Recording of Dave Evans, Shropshire and Telford & Wrekin CCG talking to Adam Green on BBC Radio Shropshire.

Next up was Finola Lynch GP. She is clinical director of the South West Primary Care Network, the group of GP practices in south west Shropshire. She confirmed that care home residents in our area would be vaccinated by Sunday and described vaccinating in care homes as wonderfully moving and uplifting. She said the over 80s would start next week. But, in an apparent contradiction of Dave Evans, she said GPs still don’t have a delivery date for the vaccine and it could be one of three dates next week. As soon as that is confirmed GPs will start making appointments for patients. Finola said south west Shropshire is a beautiful area but poses problems of logistics. Everyone has worked really well together to come up with a plan. Pfizer will be the initial vaccine but is trickier to roll out. It is delicate and transportation is complicated. The vaccines will be delivered to Church Stretton. We hope that as we get more AstraZeneca vaccine, we will be able to move that out to GP practices. But to begin with it will be Pfizer and that vaccine can’t be moved once it gets to Church Stretton.

“We are planning for Pfizer to arrive at Church Stretton and that where we will start vaccinating. All our patients over 80 in all our practices. The call will come initially for you to come to Church Stretton and be vaccinated there.

“We know is a big ask… But ultimately, we cannot do anything about the way the vaccine is made… But rest assured if it isn’t possible for you to come to Church Stretton, with the arrival imminently of AstraZeneca as well, which is a much easier vaccine to move or take into people’s homes for those that are housebound, we do have other options. But my plea will be if you can come when we call you, then please do. The quicker we can get the jab into people’s arms, the quicker we can get people and the population protected. This is why we are asking people to come to us if you can. If that is not possible, we will get that vaccine to your practice.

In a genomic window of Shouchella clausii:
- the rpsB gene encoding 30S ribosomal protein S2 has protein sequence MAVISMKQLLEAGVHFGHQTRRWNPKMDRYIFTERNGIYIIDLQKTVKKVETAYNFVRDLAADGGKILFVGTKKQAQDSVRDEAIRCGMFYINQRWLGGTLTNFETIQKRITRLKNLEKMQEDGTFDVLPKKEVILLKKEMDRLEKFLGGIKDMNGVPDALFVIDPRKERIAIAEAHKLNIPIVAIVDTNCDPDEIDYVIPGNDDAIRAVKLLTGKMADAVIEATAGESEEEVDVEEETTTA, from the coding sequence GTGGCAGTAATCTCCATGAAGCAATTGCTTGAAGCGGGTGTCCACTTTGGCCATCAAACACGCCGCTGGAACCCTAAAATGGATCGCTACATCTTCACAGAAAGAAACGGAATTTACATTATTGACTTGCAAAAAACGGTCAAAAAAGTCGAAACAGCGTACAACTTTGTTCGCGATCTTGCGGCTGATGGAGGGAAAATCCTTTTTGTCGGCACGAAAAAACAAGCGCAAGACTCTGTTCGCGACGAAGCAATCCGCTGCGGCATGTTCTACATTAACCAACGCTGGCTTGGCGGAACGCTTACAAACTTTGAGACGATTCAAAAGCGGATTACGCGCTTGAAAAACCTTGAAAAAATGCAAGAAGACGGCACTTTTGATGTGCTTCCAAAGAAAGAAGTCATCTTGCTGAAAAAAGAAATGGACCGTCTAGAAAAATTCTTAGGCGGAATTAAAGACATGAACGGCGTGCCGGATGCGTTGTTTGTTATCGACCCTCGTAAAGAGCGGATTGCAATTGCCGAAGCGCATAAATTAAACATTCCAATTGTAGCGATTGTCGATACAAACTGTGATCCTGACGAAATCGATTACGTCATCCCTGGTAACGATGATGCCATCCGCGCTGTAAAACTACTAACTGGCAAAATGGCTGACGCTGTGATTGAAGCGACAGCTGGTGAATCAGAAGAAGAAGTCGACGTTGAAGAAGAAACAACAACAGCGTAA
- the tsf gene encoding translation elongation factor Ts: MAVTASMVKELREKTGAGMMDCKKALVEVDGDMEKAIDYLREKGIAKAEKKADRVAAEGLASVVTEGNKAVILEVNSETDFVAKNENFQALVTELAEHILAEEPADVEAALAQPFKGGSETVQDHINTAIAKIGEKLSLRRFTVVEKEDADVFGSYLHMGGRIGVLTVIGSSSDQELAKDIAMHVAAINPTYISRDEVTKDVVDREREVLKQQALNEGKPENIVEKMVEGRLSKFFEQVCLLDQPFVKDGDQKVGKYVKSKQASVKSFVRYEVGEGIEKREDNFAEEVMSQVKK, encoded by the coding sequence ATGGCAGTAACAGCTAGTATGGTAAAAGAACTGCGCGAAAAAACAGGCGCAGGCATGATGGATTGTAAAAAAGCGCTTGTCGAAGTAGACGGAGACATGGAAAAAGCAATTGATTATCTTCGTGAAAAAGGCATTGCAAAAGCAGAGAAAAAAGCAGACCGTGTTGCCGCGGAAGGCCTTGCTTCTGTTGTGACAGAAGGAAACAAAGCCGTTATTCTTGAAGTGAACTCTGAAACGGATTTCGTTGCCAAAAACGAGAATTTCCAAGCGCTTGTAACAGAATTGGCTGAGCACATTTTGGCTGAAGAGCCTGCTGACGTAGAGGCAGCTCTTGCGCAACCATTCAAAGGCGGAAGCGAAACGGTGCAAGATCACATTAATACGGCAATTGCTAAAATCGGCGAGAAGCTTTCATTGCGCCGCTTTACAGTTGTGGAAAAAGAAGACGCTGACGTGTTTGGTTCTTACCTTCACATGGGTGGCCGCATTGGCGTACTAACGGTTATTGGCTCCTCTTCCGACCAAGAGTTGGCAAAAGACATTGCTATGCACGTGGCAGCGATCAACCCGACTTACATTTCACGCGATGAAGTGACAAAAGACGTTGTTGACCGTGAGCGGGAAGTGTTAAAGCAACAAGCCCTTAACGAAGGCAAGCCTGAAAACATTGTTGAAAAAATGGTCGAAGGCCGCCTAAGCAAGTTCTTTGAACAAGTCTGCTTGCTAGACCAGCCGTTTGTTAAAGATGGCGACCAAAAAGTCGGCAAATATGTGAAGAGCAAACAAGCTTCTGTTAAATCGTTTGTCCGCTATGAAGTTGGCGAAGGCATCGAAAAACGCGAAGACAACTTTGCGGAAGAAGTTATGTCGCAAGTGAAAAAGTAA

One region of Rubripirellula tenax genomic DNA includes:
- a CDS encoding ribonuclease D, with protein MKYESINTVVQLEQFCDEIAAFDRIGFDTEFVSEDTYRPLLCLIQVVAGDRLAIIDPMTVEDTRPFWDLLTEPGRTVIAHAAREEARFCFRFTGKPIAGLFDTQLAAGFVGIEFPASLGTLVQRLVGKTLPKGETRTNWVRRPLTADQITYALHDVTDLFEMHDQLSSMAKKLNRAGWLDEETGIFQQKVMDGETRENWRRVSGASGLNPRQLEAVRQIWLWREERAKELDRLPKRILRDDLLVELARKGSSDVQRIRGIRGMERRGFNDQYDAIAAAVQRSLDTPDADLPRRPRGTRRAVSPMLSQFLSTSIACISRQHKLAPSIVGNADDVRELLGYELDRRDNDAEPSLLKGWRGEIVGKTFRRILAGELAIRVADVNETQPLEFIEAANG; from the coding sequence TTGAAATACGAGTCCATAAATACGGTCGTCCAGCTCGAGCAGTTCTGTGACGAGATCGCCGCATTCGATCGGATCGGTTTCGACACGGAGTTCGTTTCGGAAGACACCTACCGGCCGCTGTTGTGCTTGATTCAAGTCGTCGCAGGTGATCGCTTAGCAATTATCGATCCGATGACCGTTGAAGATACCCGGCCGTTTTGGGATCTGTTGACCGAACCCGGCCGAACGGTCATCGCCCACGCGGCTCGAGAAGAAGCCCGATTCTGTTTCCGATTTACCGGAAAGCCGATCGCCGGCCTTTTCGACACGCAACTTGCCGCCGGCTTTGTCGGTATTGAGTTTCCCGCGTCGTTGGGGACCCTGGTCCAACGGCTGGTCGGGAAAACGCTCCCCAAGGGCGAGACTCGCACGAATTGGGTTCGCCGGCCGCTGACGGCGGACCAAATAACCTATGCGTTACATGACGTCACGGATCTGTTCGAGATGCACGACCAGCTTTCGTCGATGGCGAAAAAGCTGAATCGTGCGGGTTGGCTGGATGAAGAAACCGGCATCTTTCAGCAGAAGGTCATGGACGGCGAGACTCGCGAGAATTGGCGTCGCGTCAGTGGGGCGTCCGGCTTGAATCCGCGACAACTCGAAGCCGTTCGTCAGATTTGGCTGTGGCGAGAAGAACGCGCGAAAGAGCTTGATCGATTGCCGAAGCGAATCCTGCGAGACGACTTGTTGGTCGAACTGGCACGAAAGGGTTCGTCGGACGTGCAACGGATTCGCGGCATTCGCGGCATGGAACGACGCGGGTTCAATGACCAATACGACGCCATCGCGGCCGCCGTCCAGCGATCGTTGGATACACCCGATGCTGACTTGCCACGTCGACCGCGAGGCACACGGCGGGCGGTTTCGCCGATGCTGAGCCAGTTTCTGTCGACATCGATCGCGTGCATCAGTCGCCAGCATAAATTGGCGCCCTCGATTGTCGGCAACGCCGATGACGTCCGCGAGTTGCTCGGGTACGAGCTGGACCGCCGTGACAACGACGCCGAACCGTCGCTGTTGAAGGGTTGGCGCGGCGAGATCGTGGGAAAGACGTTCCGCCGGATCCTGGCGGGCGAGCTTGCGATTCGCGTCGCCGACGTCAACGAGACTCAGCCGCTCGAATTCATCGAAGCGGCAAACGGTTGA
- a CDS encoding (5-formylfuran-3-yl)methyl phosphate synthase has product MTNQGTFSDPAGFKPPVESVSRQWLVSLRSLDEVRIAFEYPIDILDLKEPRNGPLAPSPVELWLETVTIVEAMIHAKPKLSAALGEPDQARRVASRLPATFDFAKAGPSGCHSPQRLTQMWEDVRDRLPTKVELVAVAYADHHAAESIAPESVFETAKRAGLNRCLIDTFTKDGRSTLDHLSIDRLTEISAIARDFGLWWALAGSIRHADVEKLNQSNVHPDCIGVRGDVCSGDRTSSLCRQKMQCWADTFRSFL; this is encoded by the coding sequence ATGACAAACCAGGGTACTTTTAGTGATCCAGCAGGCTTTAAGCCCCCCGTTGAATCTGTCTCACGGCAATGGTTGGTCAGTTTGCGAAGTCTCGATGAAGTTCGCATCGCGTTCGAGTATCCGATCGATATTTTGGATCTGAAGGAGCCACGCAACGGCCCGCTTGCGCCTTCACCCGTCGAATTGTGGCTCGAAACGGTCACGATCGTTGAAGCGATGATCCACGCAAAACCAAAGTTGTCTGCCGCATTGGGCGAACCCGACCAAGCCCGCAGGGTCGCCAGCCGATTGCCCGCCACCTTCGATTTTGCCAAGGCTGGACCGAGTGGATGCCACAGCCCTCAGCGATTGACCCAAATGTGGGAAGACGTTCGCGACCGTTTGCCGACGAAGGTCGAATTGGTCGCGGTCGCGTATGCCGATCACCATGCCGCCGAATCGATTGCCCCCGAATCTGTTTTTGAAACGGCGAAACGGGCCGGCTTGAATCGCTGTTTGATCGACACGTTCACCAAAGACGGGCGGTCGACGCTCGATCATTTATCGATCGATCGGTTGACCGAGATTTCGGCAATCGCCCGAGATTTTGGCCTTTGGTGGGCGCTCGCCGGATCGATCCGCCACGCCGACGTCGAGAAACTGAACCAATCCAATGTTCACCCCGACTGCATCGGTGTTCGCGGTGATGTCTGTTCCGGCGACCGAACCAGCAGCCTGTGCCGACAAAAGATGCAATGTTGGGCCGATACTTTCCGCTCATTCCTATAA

“We are planning to run 12-hour a day clinics, initially starting at Church Stretton.

“We are very confident that very soon, we will have all our over 80s vaccinated and then we will be moving on to the next groups.

“There is a vaccine for you. You will get it.”

Recording of Finola Lynch talking to Adam Green on BBC Radio Shropshire.

3 thought on “Covid Watch 120: Over 80s in south west Shropshire will initially be asked to go to Church Stretton for vaccination”
  1. Why can’t all the Pfizer vaccine be delivered to cities and large towns where hospitals have facilities to store at very low temperatures, and all the OxforAstrazenica vaccine be delivered to places where refrigeration is more difficult?

  2. It is many months since CCGs knew that a vaccine was coming. Why wasn’t the planning done months ago so that they had most if the plans in place and then finer details could be added when the green light was given? We now have a testing centre open in Ludlow with almost no-one using it instead of a vacination centre which we urgently need. If other rural areas can get their plans right why can’t we?